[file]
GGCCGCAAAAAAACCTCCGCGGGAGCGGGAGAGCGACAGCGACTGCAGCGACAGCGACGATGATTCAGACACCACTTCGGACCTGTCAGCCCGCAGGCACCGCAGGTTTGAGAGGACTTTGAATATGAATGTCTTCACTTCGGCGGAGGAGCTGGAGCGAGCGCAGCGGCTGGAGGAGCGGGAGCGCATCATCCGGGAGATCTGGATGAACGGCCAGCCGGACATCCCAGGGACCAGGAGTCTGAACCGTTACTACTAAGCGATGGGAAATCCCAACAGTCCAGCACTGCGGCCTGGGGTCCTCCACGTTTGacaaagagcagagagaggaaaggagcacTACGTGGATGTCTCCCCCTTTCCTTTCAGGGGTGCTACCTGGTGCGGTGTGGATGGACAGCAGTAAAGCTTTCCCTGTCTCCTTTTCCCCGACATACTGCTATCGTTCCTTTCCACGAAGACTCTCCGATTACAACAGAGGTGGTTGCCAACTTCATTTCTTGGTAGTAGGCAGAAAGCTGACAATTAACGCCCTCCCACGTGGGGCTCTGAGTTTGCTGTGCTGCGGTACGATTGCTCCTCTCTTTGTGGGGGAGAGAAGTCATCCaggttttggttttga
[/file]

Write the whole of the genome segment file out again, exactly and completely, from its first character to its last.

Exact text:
GGCCGCAAAAAAACCTCCGCGGGAGCGGGAGAGCGACAGCGACTGCAGCGACAGCGACGATGATTCAGACACCACTTCGGACCTGTCAGCCCGCAGGCACCGCAGGTTTGAGAGGACTTTGAATATGAATGTCTTCACTTCGGCGGAGGAGCTGGAGCGAGCGCAGCGGCTGGAGGAGCGGGAGCGCATCATCCGGGAGATCTGGATGAACGGCCAGCCGGACATCCCAGGGACCAGGAGTCTGAACCGTTACTACTAAGCGATGGGAAATCCCAACAGTCCAGCACTGCGGCCTGGGGTCCTCCACGTTTGacaaagagcagagagaggaaaggagcacTACGTGGATGTCTCCCCCTTTCCTTTCAGGGGTGCTACCTGGTGCGGTGTGGATGGACAGCAGTAAAGCTTTCCCTGTCTCCTTTTCCCCGACATACTGCTATCGTTCCTTTCCACGAAGACTCTCCGATTACAACAGAGGTGGTTGCCAACTTCATTTCTTGGTAGTAGGCAGAAAGCTGACAATTAACGCCCTCCCACGTGGGGCTCTGAGTTTGCTGTGCTGCGGTACGATTGCTCCTCTCTTTGTGGGGGAGAGAAGTCATCCaggttttggttttga